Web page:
Pentagram Spreads Evil Over New Orleans
Band Photo: Pentagram (?)
People turned out in droves to see the show with so many amazing bands on the bill. If they couldn’t afford to get in, they would hang outside and listen because it was just too good to miss completely. The slow, swampy, southern metal was complimented so well by the high humidity and heat of the night. Beer flowed (everywhere) and ears became numb as each of four bands took turns breaking amps.
Always heavy as hell, haarp filled the bar with their slow, crushing sound. Grant’s guitar is so heavy it sounds like it’s about to fall through the concrete floor. Just like in the story Frankenstein when the monster was drawn to the music, so did haarp’s metal bring out their labelhead and biggest fan Phil Anselmo who stood at the front and center of the stage to cheer them on. Luckily, the steel barricades didn’t stop vocalist Shaun from going out into the crowd to sing right in the middle of his fans screaming in faces and kneeling on the floor like he’s in pain, while the rest of the band just keeps playing, forcing him to go on. Philip trailed right behind him, not wanting to miss the floor show. Ryan’s blazing fast bass work was a sight to behold if you could tear your eyes away from the singer behind you.
For a musical interlude, two beautiful women put on a different kind of show for the crowd. Moonhoar bellydance to black metal and do an amazing job. Slowly and mysteriously they graced the stage in their full-length capes, then slowly revealed their scant and bejeweled costumes filled with coins that made a flurry of noise as they danced. They wound and quickly jiggled their hips to only the bleakest and darkest of black metal that was infused with moments of eastern music.
The next band was the extremely energetic three-piece Black Tusk. Hailing from Georgia, currently touring with Pentagram and soon to be touring with Eyehategod, they played awesome heavy metal drenched with southern rock that they call swamp metal. Their songs were mostly instrumental, but all three members contributed their vocals when needed. Many of the songs came from their new album “Taste the Sin” like “Fixed in the Ice” and “Twist the Knife.” The bass by Athon had the fuzziest distortion I’ve ever heard live which mixed very well with Andrew’s psychedelic guitar. They would often stand toe to toe in the middle of the stage, just playing off each other’s energy. They ended their set powerfully with “The Ride.”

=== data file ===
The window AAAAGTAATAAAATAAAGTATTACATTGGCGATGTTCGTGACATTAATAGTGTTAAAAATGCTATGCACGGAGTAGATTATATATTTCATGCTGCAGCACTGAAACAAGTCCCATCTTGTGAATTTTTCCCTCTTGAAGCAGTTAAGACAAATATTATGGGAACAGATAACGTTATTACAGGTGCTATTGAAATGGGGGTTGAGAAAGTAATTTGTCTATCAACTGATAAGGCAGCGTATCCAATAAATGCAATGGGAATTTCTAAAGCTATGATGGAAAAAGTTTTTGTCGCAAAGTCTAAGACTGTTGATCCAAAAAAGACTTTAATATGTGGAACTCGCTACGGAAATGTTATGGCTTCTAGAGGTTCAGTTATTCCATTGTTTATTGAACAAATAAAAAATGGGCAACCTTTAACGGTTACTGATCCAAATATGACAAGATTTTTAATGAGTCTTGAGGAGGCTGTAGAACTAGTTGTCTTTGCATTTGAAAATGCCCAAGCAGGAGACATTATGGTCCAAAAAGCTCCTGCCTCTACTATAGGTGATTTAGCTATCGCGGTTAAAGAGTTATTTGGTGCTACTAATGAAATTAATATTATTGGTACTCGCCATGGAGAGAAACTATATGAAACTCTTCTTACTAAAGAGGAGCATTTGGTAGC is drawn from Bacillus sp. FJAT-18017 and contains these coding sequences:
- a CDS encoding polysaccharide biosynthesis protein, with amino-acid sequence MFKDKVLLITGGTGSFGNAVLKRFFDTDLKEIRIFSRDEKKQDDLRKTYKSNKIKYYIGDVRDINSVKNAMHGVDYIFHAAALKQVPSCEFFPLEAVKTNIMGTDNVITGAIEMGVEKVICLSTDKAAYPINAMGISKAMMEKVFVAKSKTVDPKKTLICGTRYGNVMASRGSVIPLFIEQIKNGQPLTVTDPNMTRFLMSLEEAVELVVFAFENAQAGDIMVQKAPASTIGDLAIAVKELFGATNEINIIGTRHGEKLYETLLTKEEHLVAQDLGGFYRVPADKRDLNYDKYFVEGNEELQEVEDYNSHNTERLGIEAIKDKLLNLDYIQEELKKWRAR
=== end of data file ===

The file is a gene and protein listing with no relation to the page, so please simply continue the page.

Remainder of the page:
Despite a broken bass head they discovered while setting up, Eyehategod persevered and played yet another amazing show. The music, fortunately for those in attendance and unfortunately for those wanting video footage, was so loud that it rattled my camera so violently that it couldn’t record. One word from vocalist Mike IX and all the men start rocking back and forth; hanging on the feedback for minutes at a time, soaking up the vibe, before launching into “Jackass in the Will of God.” After many chrushingly heavy songs, Phil Anselmo joined Eyehategod on stage for the infamous song “Sister Fucker” playing Jimmy Bower’s guitar while he watched on in approval. They played their usual roster of songs like “Dixie Whiskey” for the packed house. And for an exit, Mike threw himself into the crowd and completely disappeared before the song ended.
The mustachioed members of Pentagram took the stage and delved right into their magical classic metal. Singer Bobby Leibling ran back and forth across the stage crooning in his classic, operatic style. Their dark, moody, and powerful style akin to Black Sabbath and Saint Vitus was the preferred sound for the older gentlemen in the audience as they worked their way up to the front of the stage. The guitar by Mike Matthews and Geof O'Keefe soared through the din and heavy cigarette smoke with its clean notes cutting like a knife. They triumphed through “Sign of the Wolf” and “Day of Reckoning” with heads banging and hands making the horns. Although getting up there in age, Pentagram always puts on an energetic show that rivals and crushes their younger counterparts.
Emily is an avid supporter of the New Orleans scene, often filming shows and conducting interviews with local bands to help promote their music. She also runs her own site dedicated to the New Orleans scene, Crescent City Chaos.
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